E-mail Fraud Information
What is e-mail fraud?
Phony e-mail messages sent to you for the purpose of stealing personal and financial information are among the most common types of e-mail fraud. E-mails disguised as legitimate e-mail or claiming to be from a source you trust, attempt to entice you to provide various types of personal and confidential information, including online customer numbers and passwords, Social Security numbers and account numbers.
These types of fraud are also known as phishing or spoofing. The practice of e-mail fraud is commonly used by criminals to gain access to your existing accounts or to use your personal and financial information to open new accounts.
To learn more about phishing click on the following FDIC phishing link.
FDIC Phishing Information
Here are some tips for spotting phony e-mails:
- Frequently, these e-mails claim that your account may be closed if you fail to confirm, verify or authenticate your personal information immediately.
- Look for requests for security information. Fraudulent e-mails often claim that the bank has lost important security information that needs to be updated. The e-mail may request that the user visit and update this information online, either by clicking on a link or visiting a website listed in the e-mail.
- Fraudulent e-mails and Web sites may contain typographical or grammatical errors. The writing may also be awkward, stilted or inappropriate. The visual or design quality may be poor.
Protecting yourself against e-mail or online fraud
- Make sure the security features, including software patches and updates of your computer’s software, including your Web browser, are up-to-date. Software companies continuously provide security updates to their products. To learn more about keeping your computer security current, get tips and information from Microsoft or visit the National Cyber Security Alliance.
- Confirm the validity of all requests for sensitive personal, financial or account information, particularly if they are made with an urgent or threatening tone.
- Call the company directly to confirm requests for updating or verifying personal or account information.
- Confirm requests for personal or account information by going to the company Web site directly. Open a new browser window, type the Web address and check to see if you must actually perform any activity that an e-mail may be asking you to do, such as change a password or pin number.
- Do not share your IDs or passwords with anyone. Choose passwords that are difficult for others to guess. Use both letters and numbers and a combination of lowercase and capital letters. Change your password often.
- If you think you may have provided personal or account information in response to a fraudulent e-mail or Web site, report the fraud immediately, change your passwords and monitor your account activity frequently.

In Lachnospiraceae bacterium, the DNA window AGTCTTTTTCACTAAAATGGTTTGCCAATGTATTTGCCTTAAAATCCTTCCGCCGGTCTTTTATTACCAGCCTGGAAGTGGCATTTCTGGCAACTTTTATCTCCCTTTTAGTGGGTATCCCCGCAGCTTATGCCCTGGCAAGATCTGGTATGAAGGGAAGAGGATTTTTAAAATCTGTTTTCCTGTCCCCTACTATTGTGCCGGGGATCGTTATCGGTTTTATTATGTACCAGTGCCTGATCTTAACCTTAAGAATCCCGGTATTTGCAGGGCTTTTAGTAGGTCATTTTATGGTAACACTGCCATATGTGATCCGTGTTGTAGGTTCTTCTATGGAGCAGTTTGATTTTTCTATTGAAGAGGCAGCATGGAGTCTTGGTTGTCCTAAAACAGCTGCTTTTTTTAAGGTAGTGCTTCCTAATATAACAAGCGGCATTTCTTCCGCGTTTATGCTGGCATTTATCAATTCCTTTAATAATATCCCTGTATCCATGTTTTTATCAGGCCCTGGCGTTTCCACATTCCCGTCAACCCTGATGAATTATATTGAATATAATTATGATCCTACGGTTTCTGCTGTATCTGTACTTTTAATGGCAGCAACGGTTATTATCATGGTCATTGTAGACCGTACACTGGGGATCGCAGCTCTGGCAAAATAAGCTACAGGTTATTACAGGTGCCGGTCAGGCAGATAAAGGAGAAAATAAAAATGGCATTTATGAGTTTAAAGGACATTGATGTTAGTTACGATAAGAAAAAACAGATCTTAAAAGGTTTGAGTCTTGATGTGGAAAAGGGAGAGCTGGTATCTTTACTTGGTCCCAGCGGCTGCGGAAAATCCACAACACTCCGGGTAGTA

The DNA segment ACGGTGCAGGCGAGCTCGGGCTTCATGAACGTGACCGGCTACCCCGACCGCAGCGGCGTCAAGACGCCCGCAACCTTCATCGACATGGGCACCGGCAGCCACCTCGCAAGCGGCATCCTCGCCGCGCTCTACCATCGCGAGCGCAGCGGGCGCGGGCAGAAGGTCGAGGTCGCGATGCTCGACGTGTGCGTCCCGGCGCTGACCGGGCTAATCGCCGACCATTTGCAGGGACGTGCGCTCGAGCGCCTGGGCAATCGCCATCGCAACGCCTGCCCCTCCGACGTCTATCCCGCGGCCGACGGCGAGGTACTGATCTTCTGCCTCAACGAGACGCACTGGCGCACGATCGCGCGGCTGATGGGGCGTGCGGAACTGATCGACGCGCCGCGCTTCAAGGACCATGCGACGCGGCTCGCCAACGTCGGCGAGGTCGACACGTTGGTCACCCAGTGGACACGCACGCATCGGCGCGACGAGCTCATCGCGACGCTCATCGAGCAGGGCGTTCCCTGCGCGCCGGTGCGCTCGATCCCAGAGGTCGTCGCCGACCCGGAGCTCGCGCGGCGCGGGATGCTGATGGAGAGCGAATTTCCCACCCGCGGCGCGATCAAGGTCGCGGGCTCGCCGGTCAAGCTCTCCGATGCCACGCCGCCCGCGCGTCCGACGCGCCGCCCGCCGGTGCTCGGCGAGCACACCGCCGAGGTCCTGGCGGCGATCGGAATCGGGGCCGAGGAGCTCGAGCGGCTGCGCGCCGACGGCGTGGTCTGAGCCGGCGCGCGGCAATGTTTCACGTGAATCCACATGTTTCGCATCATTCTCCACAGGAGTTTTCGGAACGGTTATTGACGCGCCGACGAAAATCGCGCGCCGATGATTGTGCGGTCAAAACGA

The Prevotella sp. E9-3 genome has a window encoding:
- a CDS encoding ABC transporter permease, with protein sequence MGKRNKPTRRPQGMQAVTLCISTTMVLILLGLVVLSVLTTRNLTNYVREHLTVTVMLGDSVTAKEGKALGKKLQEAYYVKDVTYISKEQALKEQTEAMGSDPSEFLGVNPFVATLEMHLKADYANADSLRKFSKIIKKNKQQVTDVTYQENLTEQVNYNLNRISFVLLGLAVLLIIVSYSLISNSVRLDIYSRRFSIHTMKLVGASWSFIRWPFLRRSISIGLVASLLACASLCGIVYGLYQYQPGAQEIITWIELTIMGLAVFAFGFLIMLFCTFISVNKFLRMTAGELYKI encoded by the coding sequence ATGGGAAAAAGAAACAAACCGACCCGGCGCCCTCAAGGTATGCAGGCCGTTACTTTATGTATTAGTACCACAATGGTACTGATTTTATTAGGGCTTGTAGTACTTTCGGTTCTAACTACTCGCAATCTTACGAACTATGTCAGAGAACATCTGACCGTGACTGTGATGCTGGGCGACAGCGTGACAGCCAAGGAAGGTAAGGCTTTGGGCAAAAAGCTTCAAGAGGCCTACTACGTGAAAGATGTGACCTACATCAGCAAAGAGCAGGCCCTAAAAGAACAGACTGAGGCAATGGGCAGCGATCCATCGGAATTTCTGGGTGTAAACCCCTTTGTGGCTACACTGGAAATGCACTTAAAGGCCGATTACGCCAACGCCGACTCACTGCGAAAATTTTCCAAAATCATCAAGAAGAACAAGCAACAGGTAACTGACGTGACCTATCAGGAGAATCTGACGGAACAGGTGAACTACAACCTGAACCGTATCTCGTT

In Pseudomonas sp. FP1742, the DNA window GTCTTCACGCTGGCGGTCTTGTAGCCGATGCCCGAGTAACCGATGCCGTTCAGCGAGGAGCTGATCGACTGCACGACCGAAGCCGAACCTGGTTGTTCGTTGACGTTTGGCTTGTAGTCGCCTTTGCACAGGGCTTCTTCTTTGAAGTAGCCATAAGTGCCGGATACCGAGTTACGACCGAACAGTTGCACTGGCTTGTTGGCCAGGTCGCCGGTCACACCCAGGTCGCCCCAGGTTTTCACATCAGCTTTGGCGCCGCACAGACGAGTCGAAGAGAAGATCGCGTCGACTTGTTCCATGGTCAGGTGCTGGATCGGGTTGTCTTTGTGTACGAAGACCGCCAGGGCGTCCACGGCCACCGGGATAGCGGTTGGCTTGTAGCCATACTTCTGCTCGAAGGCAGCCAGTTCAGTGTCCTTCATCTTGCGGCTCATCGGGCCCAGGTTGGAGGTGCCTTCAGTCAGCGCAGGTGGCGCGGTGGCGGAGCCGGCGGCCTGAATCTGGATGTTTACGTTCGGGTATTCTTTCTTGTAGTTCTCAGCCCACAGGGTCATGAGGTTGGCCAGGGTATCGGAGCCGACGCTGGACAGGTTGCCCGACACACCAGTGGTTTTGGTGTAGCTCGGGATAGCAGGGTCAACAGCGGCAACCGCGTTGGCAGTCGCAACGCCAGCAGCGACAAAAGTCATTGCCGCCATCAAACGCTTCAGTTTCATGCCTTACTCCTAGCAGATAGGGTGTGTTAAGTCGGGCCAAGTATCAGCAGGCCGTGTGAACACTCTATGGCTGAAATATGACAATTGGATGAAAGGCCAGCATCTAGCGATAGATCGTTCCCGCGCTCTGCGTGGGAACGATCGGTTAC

- Always sign off Web sites or secure areas of Web sites (for example, Online Banking) for which you use an ID and passcode to enter.
- When your computer is not in use, shut it down or disconnect it from the Internet.
- Be careful and selective before providing your e-mail address to a questionable Web site. Sharing your e-mail address makes you more likely to receive fraudulent e-mails.
- Review your monthly credit card and bank account statements thoroughly. Investigate suspicious items immediately to take care of any possible fraud before it occurs.
Protecting against online viruses
- Anti-virus protection. If your computer becomes infected with a virus, you could possibly lose information and incur repair expenses. Make sure your computer has an anti-virus protection program installed to reduce the risk of your computer becoming infected. Make sure the anti-virus that you purchase is made by a company that has a good reputation in the market.
- We recommend that you purchase a program that automatically upgrades your virus protection on a recurring basis. If you do not have this automatic upgrade feature, make sure you update your virus detection program weekly and when you hear of a new virus.
- We advise you not to open attachments or diskettes unless you are certain that you can trust the source. Learn how to manually screen diskettes and attachments if your anti-virus software does not automatically screen for viruses.
- Your Internet service provider (ISP) may have additional recommendations and technical support for protecting yourself against online viruses, e-mail fraud and spam. We suggest that you contact your ISP for recommendations specific to your computer and network.